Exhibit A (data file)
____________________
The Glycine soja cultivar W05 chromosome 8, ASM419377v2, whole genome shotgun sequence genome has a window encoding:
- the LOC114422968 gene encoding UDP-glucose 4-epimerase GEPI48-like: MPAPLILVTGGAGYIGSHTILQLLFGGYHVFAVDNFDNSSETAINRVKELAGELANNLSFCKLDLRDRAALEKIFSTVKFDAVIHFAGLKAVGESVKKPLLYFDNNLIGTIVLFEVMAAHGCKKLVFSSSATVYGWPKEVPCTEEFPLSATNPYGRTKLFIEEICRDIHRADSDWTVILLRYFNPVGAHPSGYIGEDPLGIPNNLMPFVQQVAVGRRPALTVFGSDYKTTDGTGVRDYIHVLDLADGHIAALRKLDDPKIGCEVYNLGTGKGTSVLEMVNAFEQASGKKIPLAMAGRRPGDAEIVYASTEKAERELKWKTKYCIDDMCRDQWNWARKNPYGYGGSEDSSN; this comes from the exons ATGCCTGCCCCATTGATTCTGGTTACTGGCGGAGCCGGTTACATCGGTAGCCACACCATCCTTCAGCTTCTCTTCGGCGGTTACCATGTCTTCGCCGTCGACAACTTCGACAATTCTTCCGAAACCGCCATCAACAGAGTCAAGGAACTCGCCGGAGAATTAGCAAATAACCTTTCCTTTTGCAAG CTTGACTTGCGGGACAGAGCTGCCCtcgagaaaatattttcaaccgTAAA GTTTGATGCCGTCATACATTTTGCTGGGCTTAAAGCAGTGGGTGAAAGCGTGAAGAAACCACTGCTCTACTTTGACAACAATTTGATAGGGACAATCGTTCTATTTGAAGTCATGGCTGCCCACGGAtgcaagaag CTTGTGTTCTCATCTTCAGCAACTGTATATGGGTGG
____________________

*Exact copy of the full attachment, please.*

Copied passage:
The Glycine soja cultivar W05 chromosome 8, ASM419377v2, whole genome shotgun sequence genome has a window encoding:
- the LOC114422968 gene encoding UDP-glucose 4-epimerase GEPI48-like: MPAPLILVTGGAGYIGSHTILQLLFGGYHVFAVDNFDNSSETAINRVKELAGELANNLSFCKLDLRDRAALEKIFSTVKFDAVIHFAGLKAVGESVKKPLLYFDNNLIGTIVLFEVMAAHGCKKLVFSSSATVYGWPKEVPCTEEFPLSATNPYGRTKLFIEEICRDIHRADSDWTVILLRYFNPVGAHPSGYIGEDPLGIPNNLMPFVQQVAVGRRPALTVFGSDYKTTDGTGVRDYIHVLDLADGHIAALRKLDDPKIGCEVYNLGTGKGTSVLEMVNAFEQASGKKIPLAMAGRRPGDAEIVYASTEKAERELKWKTKYCIDDMCRDQWNWARKNPYGYGGSEDSSN; this comes from the exons ATGCCTGCCCCATTGATTCTGGTTACTGGCGGAGCCGGTTACATCGGTAGCCACACCATCCTTCAGCTTCTCTTCGGCGGTTACCATGTCTTCGCCGTCGACAACTTCGACAATTCTTCCGAAACCGCCATCAACAGAGTCAAGGAACTCGCCGGAGAATTAGCAAATAACCTTTCCTTTTGCAAG CTTGACTTGCGGGACAGAGCTGCCCtcgagaaaatattttcaaccgTAAA GTTTGATGCCGTCATACATTTTGCTGGGCTTAAAGCAGTGGGTGAAAGCGTGAAGAAACCACTGCTCTACTTTGACAACAATTTGATAGGGACAATCGTTCTATTTGAAGTCATGGCTGCCCACGGAtgcaagaag CTTGTGTTCTCATCTTCAGCAACTGTATATGGGTGG